Monday, March 20, 2006

As this Star-Telegram article explains, the Landmark Tower, a 30-story skyscraper in downtown Fort Worth, was blown-up last Saturday. The paper also provides video of the implosion.

Thursday, March 16, 2006

This Grasshopper Enterprises article explains How to Stop Time.

Wednesday, March 15, 2006

Cockeyed.com presents the results of an experiment to determine whether you can get a new credit card with a torn up credit card application. I won't give away the ending, but their advice is:

"You should probably buy a shredder today."

Tuesday, March 14, 2006

The Uber-Review presents the Top Ten Most Annoying Alarm Clocks.

Tuesday, March 07, 2006

In this Smithsonian Magazine article Christine Dell'Amore explains why coyotes have begun appearing in American cities like Chicago, New York, and Washington, D.C.

Monday, March 06, 2006

Thursday, March 02, 2006

According to this Associated Press article, Hummer has been trying to find an indie rock song to use in a commercial. Unfortunately for Hummer, when asked, most indie rock bands respond, "We'll do anything BUT Hummer."

"The Thermals, a rambunctious rock band from Portland, Ore., were en route between gigs last year when they got a phone call from their label, Sub Pop. Hummer wanted to pay them $50,000 for the right to use their song "It's Trivia" in a commercial. "We thought about it for about 15 seconds, maybe," lead singer Hutch Harris said.

They said no...

"It had to be the worst product you could give a song to," Harris said. "It was a really easy decision. How could we go on after soundtracking Hummer? It's just so evil."

Wednesday, March 01, 2006

Here's a link to a video of what can only be described as an Amazing Curling Shot.

Tuesday, February 28, 2006

Paul Saffo, Forecaster for the Institute for the Future, discusses media, technology, and the future in this San Francisco Chronicle interview:

"Q: You've written that "Information Age" is "a profoundly wrongheaded description" of our times. What would be a better phrase?

A: It's not information. It's media. This is why I think it's been so hard for traditional media to cover what's going on. I can't imagine how you can find the discipline to be emotionally detached reporting on a revolution, the winds of which are blowing right down the hallways of the publication you work for. That's like an orthopedic surgeon trying to perform arthroscopic surgery on their own knee. It's possible, but it's hard to see through all the pain. It really is a media revolution and I think the closest parallel is what happened in the 1950s with the rise of television. The arrival of television established a mass-media order that dominated the last 50 years. This is a personal media revolution. The distinction between the old order and the new order is very important. Television delivered the world to our living room. In the old media, all we could do was press our noses against the glass and watch. This new world of personal media -- the Web, the Internet and et cetera -- not only delivers the world to your living rooms, but everywhere. And we get to answer back. And we're expected to answer back."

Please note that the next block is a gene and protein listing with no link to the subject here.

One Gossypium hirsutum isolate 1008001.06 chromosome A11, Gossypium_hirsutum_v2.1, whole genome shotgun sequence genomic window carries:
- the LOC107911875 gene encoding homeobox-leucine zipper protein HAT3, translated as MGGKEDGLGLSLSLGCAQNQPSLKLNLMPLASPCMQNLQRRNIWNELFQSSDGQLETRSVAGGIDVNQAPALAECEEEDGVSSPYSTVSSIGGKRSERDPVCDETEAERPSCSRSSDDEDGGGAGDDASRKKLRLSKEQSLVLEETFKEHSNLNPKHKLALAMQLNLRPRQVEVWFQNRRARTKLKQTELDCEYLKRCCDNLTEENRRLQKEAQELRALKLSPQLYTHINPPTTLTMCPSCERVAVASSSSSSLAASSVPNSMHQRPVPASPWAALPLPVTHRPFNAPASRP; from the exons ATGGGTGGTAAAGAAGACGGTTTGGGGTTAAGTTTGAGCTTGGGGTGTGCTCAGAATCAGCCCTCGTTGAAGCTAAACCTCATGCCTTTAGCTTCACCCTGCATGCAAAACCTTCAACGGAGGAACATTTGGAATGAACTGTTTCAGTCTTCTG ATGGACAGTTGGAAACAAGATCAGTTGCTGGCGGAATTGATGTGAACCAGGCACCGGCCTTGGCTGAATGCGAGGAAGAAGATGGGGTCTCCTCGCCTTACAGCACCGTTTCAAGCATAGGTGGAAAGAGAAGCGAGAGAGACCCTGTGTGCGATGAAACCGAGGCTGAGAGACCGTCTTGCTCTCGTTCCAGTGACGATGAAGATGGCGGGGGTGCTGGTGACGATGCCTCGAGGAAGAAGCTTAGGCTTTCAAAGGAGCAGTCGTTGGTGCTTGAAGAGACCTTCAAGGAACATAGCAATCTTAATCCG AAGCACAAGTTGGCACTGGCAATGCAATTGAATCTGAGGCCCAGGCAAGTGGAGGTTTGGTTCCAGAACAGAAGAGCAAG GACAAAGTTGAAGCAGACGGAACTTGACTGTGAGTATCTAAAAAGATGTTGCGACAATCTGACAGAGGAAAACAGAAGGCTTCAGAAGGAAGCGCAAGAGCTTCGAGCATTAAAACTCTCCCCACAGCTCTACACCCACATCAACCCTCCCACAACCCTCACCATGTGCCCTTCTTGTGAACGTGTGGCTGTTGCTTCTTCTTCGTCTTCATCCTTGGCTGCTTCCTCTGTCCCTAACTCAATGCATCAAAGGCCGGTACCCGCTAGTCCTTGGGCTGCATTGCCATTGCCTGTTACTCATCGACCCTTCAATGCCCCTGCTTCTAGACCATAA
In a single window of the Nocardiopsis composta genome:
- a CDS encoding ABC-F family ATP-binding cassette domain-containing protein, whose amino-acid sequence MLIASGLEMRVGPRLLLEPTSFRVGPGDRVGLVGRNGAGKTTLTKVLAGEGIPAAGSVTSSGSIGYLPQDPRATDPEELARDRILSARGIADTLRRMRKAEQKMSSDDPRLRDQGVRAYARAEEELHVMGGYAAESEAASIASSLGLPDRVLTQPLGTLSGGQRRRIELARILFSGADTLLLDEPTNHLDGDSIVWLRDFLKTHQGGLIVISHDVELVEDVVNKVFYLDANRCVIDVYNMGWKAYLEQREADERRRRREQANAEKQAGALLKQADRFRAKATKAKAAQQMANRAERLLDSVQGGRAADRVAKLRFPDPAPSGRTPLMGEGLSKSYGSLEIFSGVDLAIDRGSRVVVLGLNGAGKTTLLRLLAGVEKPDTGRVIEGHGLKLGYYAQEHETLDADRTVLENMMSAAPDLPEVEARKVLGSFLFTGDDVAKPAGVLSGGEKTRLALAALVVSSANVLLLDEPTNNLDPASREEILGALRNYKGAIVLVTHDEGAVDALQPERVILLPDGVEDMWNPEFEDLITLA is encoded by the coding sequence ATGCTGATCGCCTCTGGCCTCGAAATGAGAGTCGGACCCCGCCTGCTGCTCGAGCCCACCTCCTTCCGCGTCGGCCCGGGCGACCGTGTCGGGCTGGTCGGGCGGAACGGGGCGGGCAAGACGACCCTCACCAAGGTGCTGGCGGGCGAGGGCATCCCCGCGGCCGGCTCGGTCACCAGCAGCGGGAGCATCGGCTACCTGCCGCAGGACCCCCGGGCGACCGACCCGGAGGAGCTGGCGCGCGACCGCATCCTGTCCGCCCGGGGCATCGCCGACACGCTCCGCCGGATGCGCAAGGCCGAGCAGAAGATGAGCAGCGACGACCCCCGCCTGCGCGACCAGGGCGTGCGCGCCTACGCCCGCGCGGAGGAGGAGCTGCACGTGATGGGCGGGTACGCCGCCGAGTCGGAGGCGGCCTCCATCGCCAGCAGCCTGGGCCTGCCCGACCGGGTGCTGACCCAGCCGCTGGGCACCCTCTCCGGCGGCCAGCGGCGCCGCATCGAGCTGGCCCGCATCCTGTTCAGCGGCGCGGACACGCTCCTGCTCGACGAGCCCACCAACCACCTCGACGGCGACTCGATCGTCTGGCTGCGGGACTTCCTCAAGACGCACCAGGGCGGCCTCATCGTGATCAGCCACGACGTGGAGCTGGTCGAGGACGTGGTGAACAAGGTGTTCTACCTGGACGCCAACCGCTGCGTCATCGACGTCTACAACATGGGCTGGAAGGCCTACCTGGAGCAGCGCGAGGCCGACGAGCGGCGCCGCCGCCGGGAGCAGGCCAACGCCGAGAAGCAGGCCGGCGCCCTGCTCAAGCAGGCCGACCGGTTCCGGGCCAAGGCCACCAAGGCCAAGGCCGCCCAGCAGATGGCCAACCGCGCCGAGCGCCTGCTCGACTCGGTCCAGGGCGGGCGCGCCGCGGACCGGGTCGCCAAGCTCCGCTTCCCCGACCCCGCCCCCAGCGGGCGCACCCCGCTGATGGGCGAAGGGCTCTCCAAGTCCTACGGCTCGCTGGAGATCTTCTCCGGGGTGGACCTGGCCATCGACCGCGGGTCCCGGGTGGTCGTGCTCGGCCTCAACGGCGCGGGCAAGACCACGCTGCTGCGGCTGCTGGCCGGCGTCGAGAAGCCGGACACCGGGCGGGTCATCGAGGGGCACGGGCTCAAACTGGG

Monday, February 27, 2006

VideoSift brings you the best of GoogleVideo and YouTube videos as voted on by VideoSift users.

Thursday, February 23, 2006

Take the quiz to find out "Which Peanuts Character are you?"

Wednesday, February 22, 2006

The web site The #1 Song on this Date in History lets you find out what was the #1 song in the country on the day you were born, the day you graduated from high school, or any other day since 1940.

Tuesday, February 21, 2006

Monday, February 20, 2006

Bruce Sterling explains "The Futures Of Money" in this Forbes article.

Tuesday, February 14, 2006

The blog Get Human has compiled telephone cheat codes and tips to get through the computer and talk to a live human when calling various businesses and government agencies.

Monday, February 13, 2006

The American Book Review lists their choices for the 100 Best First Lines from Novels.

Sunday, February 12, 2006